How to keep women on parole out of prison
As the female prison population grows, more should be done to help women probationers and parolees in poor urban areas remain crime-free, a new study reports.
Black women on probation and parole feel they have little choice but to isolate themselves in their homes or risk getting caught up in the type of criminal activity that got them in trouble in the first place.
Probation and parole officers, case managers, and others should help the women find housing in safer areas and provide access to resources to help them stay clean, sober, and stable, says Jennifer Cobbina, lead author of the study and assistant professor of criminal justice at Michigan State University.
That could be something as simple as transportation to a mental health or substance abuse treatment meeting. On a larger scale, it means reinvesting in low-income communities and confronting discriminatory housing policies and other barriers to living in positive environments faced by racial minorities, she says.
Published in the journal Race and Justice, the study shows that the female prison population in the United States spiked 646 percent from 1980 to 2010, driven largely by drug offenses. By 2010, there were 112,000 women in state and federal prison, which represented 7 percent of the prison population—up from 4 percent in 1980.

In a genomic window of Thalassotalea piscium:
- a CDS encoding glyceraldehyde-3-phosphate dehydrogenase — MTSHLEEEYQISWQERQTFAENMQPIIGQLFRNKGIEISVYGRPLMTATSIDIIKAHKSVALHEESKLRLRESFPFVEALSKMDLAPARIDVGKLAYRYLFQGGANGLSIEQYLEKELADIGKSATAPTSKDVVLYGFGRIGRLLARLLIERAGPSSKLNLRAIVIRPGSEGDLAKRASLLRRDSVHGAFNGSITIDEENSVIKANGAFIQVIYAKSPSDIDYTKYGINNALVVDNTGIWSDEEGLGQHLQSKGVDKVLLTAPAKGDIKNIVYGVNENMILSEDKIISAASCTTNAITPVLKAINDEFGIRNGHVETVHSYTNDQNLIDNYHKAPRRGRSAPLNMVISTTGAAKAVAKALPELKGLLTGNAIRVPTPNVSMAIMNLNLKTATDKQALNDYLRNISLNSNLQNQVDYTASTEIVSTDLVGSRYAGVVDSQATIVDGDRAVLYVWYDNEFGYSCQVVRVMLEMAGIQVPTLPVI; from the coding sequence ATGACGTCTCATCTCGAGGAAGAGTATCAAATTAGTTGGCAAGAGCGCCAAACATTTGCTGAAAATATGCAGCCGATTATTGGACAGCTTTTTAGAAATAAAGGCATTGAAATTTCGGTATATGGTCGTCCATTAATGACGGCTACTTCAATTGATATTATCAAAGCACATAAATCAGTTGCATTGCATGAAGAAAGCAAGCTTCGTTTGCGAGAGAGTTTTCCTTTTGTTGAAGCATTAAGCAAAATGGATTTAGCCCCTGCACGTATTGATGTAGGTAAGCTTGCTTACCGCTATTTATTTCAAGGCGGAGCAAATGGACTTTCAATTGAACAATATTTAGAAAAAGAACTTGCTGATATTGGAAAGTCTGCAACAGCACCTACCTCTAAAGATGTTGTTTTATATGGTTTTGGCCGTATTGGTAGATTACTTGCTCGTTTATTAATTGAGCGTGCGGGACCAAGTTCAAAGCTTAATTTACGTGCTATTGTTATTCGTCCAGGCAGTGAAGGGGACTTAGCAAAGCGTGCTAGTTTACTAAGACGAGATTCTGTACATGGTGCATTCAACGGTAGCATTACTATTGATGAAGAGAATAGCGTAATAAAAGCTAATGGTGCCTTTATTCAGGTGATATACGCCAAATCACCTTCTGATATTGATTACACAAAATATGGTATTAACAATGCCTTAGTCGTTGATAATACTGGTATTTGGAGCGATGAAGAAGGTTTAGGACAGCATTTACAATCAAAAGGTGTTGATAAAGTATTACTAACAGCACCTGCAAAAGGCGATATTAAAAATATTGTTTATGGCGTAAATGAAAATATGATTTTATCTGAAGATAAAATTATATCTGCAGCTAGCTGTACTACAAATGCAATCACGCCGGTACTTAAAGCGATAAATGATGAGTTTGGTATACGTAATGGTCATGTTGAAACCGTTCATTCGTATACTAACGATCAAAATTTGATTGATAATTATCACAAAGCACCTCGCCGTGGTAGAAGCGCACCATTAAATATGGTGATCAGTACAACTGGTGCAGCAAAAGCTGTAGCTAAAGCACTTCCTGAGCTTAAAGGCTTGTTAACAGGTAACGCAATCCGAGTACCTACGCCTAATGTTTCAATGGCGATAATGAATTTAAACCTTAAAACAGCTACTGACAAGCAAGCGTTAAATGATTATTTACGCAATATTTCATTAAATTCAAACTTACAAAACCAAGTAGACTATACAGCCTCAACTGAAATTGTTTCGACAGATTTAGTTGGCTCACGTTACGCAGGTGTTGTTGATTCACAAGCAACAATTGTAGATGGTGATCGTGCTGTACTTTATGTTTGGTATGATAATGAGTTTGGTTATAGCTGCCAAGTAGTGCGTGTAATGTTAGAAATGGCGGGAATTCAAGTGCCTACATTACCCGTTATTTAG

Isolation is limiting
Blacks are six times more likely than whites to return to prison and seven times more likely to return to custody for breaking parole, Cobbina says.
The researchers surveyed more than 400 women on probation and parole for felony convictions in Michigan. Black women are more likely to live in crime-ridden urban areas and as a result isolate themselves to the point of avoiding relatives.
“They wanted to stay away from everyone because they felt like if they let their guard down and associated with others, it increased their likelihood of getting in trouble with the law,” Cobbina says.
But isolation limits women’s ability to participate fully in public life and decreases the chances they can engage in positive relationships and networks, Cobbina says.
Cobbina’s coauthors for the study are Merry Morash, professor of criminal justice; Deborah Kashy, professor of psychology; and Sandi Smith, professor of communication.
The National Science Foundation and the MSU Foundation funded the study.
Source: Michigan State University
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